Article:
Wednesday, April 30, 2008

Healthy Congregations Focus on Mission

“Go out and train everyone you meet, far and near, in this way of life, marking them by baptism in the threefold name: Father, Son and Holy Spirit.” Jesus, paraphrased by Eugene Peterson in The Message (Matthew 28:19)[1]

“You’ve got to be very careful if you don’t know where you are going, because you might not get there.” Yogi Berra[2]

Congregations are not algae or bacteria. That is to say: congregations are not single-cell creatures, concerned solely with their own survival.

Congregations are marvelous, complex, purposeful living bodies. They’re made up of many “cells” (disciples) who invariably want to accomplish more, make something new, and create fresh possibilities. Healthy congregations have a “life force” within them—the Holy Spirit--that frees them to focus on more than individual survival. Unable to help themselves, they simply have to reproduce, propagate, grow. When congregations stop doing these things, they die.

Have you noticed how when a congregation is first created we call it a mission church. If you’ve been part of a mission church you know how exciting that can be—building a congregation from scratch, rounding up seekers, forming community, starting programs and ministries, looking ahead to a first building project. There is also a keen sense of connection with the wider church—both the denomination (which may invest dollars) and neighboring congregations (which may encourage their own members to “seed” the mission church). The atmosphere is “electric” in a mission church.

Then, once the mission church is successfully planted and self-sustaining (hmmm—is a congregation ever self-sustaining?) we stop referring to it as a mission church, as if being and remaining a mission church wasn’t the goal. Now it’s one more “real” congregation that has somehow “arrived.” Over time, it may well lose the palpable sense of purpose and vibrant life with which it began. Maintenance of the status quo replaces risk-taking mission, costly service, and imaginative outreach.

What if our synod thought of itself as having 270+ mission churches? What if we kept calling congregations mission churches for as long as they live? What if we all realized that the only way to survive is to stop focusing on survival only—to turn our churches inside out, giving ourselves away as freely and lavishly as Christ gave himself for all?

Recovering a lively sense of mission is one of our most critical callings in these early years of the 21st century. Realizing that a congregation is more than just a place where religious folks gather to “do their thing,” is crucial. Reorienting ourselves to understand the church as a people sent on a mission is essential.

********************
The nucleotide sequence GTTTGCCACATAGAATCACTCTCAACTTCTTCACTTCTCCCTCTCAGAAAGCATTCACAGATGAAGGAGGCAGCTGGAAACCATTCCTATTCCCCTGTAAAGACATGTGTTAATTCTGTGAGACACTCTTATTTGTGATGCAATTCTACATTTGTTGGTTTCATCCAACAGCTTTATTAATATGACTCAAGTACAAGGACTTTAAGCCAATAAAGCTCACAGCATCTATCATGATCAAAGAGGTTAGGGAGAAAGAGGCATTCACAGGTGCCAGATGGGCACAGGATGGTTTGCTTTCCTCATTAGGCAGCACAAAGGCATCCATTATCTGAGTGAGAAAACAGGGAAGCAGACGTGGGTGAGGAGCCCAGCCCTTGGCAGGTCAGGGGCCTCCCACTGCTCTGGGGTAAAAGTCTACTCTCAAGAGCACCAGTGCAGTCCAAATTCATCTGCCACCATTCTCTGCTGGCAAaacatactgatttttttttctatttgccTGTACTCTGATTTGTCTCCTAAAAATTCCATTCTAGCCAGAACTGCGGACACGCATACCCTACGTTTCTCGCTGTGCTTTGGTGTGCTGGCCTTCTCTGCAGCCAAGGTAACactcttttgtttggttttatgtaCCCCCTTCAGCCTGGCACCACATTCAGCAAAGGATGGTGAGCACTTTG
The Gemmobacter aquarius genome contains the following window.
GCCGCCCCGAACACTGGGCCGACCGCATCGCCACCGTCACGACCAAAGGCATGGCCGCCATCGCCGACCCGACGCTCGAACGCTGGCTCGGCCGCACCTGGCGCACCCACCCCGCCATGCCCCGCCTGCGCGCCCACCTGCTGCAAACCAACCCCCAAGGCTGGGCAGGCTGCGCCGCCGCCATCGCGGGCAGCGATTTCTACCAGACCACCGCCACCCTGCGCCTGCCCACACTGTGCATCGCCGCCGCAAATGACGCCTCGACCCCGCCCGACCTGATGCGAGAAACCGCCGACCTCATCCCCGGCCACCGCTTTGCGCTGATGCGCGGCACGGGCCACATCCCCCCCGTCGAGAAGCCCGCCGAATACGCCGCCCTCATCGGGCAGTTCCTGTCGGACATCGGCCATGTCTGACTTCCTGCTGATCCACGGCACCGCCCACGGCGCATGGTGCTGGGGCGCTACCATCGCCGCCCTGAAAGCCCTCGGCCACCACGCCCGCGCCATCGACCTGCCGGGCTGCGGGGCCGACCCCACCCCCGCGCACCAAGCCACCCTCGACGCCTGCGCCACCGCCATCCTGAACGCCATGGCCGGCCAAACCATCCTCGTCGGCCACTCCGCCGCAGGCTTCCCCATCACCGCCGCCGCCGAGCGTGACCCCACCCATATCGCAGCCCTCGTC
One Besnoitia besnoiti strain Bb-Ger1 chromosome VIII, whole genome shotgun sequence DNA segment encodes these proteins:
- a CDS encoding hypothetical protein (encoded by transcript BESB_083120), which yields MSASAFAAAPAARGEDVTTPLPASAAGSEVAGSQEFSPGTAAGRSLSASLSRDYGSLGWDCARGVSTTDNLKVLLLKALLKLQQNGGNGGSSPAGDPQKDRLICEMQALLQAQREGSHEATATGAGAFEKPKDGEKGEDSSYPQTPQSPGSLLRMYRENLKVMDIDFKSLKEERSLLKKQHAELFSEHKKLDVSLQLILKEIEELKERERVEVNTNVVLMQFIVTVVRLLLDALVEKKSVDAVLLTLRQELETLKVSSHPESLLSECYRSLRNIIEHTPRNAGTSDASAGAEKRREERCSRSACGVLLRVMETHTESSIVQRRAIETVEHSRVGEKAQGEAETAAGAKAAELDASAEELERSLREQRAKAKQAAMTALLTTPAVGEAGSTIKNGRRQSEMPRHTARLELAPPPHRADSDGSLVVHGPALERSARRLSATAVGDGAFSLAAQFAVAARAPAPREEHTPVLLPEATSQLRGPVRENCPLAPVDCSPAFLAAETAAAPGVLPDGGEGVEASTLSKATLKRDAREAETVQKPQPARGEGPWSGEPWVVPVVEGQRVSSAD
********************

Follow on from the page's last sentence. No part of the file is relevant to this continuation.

How does this happen? Often it’s triggered by a crisis or turning point. A tragedy forces us out of familiar patterns. The old ways simply aren’t working any longer. New opportunities rise to meet us.

Recently some of us visited Pelican Rapids, courtesy of Pastor Laurie Skow-Anderson and other leaders at Trinity Lutheran Church. This rural, “lakes country” town has been receiving many new immigrants from African and Hispanic cultures, attracted by jobs in a local food processing plant. What might seem like a problem is being perceived as an opportunity to make friends, offer care, and share Christ’s love. Mission questions keep popping up, and missional imagination is causing creative juices to flow. Folks at Trinity and other area churches are pondering what God might be calling them to do with all these new, fascinating neighbors?

It would be a mistake to suggest that “focusing on mission” is a piece of cake. No. This is hard work—clarifying and redefining God’s purposes for us in the thick of cultural transformation. Resistance from lovers of the status quo is real.

It usually helps if we at least take a stab at stating what we think our mission might be. A mission statement (or purpose statement) is simply a way for a congregation to define itself, to articulate its reasons for living and moving and having its being. Lutheran pastor and counselor Peter Steinke likes to say that a good mission statement
* Is no more than a single sentence in length;
* Is easily understood by a 12-year-old; and
* Can be recited from memory at gunpoint!
Such a mission statement can be “confessed” regularly (in worship and other places), even as it guides the leaders of a congregation in making choices and establishing priorities for the coming years.

Please consider your congregation’s mission or purpose statement a working document, though. Poke, prod and revise it regularly. It will change as surely as your mission will change in this constantly-changing world. If you’d like to help your congregation get in touch with its mission or purpose, please take a look at a book, Living Lutheran: Renewing Your Congregation (2007, Augsburg Fortress), written by Pastor David Daubert, who will be one of our major presenters at synod assembly, May 16-17 at Concordia College.

Your partner in God’s mission,
Bishop Larry Wohlrabe

Questions for reflection and discussion:
1. What are some ways God has been turning your congregation inside-out for the sake of others?
2. When did your congregation experience a crisis or turning point that led you all to taking another look at your purpose for existing as a church?
3. Can disciples in your congregation articulate your purpose or mission in a single, understandable, memorable sentence? How could you help your congregation to define its purpose or mission?

[1] Scripture taken from The Message. Copyright 1993, 1994, 1995, 1995, 2000, 2001, 2002. Used by permission of NavPress Publishing Group.
[2] Quoted by Peter Steinke in Healthy Congregations training materials, p. 37.

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